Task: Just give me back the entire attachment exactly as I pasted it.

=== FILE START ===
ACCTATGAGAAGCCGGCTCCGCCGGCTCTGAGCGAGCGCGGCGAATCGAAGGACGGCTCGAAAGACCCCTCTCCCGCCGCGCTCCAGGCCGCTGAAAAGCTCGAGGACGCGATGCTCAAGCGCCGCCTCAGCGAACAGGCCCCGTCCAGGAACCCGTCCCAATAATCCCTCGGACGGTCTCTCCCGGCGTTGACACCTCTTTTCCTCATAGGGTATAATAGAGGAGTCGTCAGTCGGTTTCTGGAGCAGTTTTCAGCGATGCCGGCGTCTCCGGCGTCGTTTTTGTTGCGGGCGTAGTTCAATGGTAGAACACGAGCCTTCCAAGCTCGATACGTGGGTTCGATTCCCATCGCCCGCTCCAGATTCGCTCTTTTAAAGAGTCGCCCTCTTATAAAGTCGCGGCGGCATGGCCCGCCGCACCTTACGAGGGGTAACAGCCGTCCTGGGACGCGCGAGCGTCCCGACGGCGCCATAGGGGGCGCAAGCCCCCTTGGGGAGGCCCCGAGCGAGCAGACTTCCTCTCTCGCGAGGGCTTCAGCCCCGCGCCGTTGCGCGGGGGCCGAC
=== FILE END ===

ACCTATGAGAAGCCGGCTCCGCCGGCTCTGAGCGAGCGCGGCGAATCGAAGGACGGCTCGAAAGACCCCTCTCCCGCCGCGCTCCAGGCCGCTGAAAAGCTCGAGGACGCGATGCTCAAGCGCCGCCTCAGCGAACAGGCCCCGTCCAGGAACCCGTCCCAATAATCCCTCGGACGGTCTCTCCCGGCGTTGACACCTCTTTTCCTCATAGGGTATAATAGAGGAGTCGTCAGTCGGTTTCTGGAGCAGTTTTCAGCGATGCCGGCGTCTCCGGCGTCGTTTTTGTTGCGGGCGTAGTTCAATGGTAGAACACGAGCCTTCCAAGCTCGATACGTGGGTTCGATTCCCATCGCCCGCTCCAGATTCGCTCTTTTAAAGAGTCGCCCTCTTATAAAGTCGCGGCGGCATGGCCCGCCGCACCTTACGAGGGGTAACAGCCGTCCTGGGACGCGCGAGCGTCCCGACGGCGCCATAGGGGGCGCAAGCCCCCTTGGGGAGGCCCCGAGCGAGCAGACTTCCTCTCTCGCGAGGGCTTCAGCCCCGCGCCGTTGCGCGGGGGCCGAC